When I Grow Up
Quick: What's your dream job? You have 2 seconds to answer. I always wanted to be an opera singer, only I hate practicing, and I really can't hit anything above the G above the C above middle C to save my life. (Well - let me rephrase that. I can hit it - you just really, really don't want me to.)
My sister Marjorie is following her bliss, branching out a little and working on a sub-Attic Ted project called Teddy and Marge - take note, o denizens of Austin, that they have some upcoming shows in the next couple of weeks!
Margie rehearses regularly. I am such a schlub.
Failing to be an opera singer, I was very interested for a while in being a midwife. My aunt is a certified nurse-midwife, and my older two kids were born at home with a lay midwife in attendance. Midwifery seems like such good work - unlike, say, marketing.
The culture shock of moving from a sales and marketing, private-sector company to working for the state is largely wearing off, but I notice funny things. People work here for decades.
When I interviewed for my job, my boss told me that the database system they used to have was very difficult and time-consuming, and praised the efficiency and user-friendliness of the new system. He talked about what a difference this recent improvement had made, and how much easier it is now to do the job. It turns out this "new" system was implemented in 1995. Time just runs on a different scale here.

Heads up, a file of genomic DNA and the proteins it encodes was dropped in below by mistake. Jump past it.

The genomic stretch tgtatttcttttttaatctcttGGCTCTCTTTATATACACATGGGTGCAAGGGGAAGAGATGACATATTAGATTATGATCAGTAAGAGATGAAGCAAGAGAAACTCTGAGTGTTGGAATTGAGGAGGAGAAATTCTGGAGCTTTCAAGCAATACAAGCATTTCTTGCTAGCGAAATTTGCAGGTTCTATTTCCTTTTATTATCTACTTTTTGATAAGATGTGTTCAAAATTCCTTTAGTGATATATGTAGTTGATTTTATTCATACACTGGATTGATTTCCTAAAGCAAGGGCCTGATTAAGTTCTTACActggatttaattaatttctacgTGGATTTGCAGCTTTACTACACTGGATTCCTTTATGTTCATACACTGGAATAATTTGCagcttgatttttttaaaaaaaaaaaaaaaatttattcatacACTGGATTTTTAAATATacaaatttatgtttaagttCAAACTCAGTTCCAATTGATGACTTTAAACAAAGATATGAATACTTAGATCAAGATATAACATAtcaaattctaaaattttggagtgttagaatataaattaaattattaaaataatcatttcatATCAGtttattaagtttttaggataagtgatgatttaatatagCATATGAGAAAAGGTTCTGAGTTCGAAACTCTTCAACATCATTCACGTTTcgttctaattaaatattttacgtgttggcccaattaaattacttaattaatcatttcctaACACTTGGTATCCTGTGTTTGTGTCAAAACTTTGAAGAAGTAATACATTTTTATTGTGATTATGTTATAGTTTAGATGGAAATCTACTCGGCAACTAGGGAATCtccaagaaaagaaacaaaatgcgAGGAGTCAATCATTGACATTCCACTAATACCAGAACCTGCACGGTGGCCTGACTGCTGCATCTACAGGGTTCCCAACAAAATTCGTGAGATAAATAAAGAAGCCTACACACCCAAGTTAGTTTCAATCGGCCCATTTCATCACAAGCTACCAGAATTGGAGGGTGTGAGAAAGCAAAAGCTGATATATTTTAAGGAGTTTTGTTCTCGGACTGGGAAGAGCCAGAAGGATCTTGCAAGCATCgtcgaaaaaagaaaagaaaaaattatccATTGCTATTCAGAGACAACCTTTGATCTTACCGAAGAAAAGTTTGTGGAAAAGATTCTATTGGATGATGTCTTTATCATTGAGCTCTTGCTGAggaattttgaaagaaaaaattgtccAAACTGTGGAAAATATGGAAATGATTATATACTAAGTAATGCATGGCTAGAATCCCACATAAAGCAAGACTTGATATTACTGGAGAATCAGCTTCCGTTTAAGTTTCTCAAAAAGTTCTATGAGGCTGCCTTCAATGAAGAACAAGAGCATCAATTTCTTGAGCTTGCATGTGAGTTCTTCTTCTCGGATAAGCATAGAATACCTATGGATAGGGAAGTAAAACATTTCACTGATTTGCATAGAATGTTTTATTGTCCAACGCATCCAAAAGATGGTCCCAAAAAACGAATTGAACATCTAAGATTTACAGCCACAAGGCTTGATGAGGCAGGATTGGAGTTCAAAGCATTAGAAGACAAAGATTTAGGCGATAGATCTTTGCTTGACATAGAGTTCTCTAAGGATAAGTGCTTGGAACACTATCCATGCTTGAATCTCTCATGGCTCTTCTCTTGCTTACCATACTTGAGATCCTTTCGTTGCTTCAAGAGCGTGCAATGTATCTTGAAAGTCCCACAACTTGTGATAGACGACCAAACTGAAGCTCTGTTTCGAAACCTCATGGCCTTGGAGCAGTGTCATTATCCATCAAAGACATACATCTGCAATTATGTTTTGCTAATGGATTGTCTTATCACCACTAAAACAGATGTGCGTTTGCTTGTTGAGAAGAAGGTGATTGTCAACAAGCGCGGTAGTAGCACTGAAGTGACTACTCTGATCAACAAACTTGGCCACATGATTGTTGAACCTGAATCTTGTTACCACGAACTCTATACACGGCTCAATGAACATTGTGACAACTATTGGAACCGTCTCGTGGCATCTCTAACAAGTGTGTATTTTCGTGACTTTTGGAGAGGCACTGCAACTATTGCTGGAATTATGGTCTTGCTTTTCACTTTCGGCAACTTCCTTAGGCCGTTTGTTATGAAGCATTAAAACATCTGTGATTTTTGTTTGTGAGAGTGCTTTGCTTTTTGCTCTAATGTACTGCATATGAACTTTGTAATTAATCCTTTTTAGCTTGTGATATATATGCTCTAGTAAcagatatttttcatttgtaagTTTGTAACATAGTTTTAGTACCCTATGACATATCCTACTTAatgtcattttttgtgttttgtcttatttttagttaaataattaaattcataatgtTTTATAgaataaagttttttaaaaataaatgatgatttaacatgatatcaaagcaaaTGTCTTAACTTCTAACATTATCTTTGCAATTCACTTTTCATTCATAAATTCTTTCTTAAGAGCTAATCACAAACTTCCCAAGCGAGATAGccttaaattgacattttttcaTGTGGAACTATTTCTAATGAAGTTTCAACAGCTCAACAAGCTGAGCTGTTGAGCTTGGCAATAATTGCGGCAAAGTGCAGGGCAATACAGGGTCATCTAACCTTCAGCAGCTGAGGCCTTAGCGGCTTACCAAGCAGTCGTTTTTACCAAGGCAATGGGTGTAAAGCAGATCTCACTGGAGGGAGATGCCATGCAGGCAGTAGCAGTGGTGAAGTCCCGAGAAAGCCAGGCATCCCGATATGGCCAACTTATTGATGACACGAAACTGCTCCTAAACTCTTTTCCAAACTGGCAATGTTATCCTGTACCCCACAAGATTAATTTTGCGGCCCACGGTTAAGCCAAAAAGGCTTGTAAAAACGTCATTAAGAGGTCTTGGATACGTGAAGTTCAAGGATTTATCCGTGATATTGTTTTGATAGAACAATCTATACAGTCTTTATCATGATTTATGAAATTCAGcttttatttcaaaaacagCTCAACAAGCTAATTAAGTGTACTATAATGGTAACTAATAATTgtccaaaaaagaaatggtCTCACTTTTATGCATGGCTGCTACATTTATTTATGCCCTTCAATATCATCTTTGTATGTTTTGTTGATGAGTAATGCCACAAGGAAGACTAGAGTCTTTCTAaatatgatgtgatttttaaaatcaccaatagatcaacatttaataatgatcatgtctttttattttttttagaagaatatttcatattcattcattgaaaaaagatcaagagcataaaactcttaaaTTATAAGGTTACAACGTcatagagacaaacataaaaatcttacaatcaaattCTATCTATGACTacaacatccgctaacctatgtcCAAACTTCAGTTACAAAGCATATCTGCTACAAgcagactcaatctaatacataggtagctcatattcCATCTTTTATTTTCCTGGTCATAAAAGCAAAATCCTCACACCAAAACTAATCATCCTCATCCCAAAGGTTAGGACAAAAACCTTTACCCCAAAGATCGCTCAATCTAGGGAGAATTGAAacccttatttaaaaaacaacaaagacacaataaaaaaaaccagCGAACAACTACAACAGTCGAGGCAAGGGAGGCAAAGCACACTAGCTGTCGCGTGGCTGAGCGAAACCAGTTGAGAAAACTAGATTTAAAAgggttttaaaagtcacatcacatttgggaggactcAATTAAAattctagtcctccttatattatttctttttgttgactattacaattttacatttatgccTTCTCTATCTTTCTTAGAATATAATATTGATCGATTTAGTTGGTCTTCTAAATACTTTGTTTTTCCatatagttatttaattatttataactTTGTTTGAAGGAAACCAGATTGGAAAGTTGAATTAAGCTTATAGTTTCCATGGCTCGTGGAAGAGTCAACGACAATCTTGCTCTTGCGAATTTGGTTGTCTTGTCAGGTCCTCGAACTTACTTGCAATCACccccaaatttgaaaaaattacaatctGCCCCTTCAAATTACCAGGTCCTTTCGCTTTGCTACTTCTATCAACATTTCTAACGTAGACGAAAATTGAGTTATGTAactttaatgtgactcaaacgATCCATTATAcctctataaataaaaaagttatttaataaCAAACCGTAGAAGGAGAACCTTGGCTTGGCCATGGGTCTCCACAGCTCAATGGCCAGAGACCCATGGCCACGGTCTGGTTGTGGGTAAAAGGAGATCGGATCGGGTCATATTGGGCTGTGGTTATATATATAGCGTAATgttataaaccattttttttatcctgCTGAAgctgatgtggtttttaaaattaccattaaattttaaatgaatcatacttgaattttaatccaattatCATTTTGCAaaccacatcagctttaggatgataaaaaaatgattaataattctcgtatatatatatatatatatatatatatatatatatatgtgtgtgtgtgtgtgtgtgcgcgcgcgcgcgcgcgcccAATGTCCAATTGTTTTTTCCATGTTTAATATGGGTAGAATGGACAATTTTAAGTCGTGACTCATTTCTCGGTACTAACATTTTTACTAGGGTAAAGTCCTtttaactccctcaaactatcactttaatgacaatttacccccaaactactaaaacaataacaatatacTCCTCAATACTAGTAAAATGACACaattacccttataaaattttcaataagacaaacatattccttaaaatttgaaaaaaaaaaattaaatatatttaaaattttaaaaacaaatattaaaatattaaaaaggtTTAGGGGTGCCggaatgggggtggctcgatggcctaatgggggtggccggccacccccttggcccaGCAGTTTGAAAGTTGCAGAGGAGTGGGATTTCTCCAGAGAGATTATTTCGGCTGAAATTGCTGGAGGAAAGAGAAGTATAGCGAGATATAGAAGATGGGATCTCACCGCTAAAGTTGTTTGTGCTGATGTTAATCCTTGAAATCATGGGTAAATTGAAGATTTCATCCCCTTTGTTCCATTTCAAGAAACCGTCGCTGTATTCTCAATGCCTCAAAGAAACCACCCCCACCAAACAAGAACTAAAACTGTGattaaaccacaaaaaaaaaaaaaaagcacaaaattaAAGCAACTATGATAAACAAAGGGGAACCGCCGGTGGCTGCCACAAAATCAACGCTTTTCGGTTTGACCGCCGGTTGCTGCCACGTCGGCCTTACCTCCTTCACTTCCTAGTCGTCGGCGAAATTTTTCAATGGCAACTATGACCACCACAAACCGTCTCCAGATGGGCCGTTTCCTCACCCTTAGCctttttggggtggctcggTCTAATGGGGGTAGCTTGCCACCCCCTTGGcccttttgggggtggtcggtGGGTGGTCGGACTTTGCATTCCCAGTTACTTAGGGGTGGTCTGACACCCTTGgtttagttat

We have all the time in the world - time to get our work done, to answer such emails and phone messages as we receive, to finish everything we need to finish, to take off lunch hours and evenings and weekends and holidays and vacations without having to worry about what was left undone. And this difference from my old employer is ironic, because at my old employer, everyone was so busy - busy chasing down and following up with coworkers who were too busy to answer emails; busy trying to figure out how to do a task for which procedures had never been established; busy trying to come up with more excuses for clients about why yet another deadline had been missed; busy busy busy busy - that everyone routinely put in 50-60 hours or more a week, and yet nothing ever seemed to actually get done, because everyone was just too BUSY.
Compared to that, just about anything I did next would feel like my dream job. But I think I'm doing pretty well. I just really need to find a good musical group to join, or perhaps get stuck in an elevator with a woman in the advanced stages of labor. Man, that would be awesome!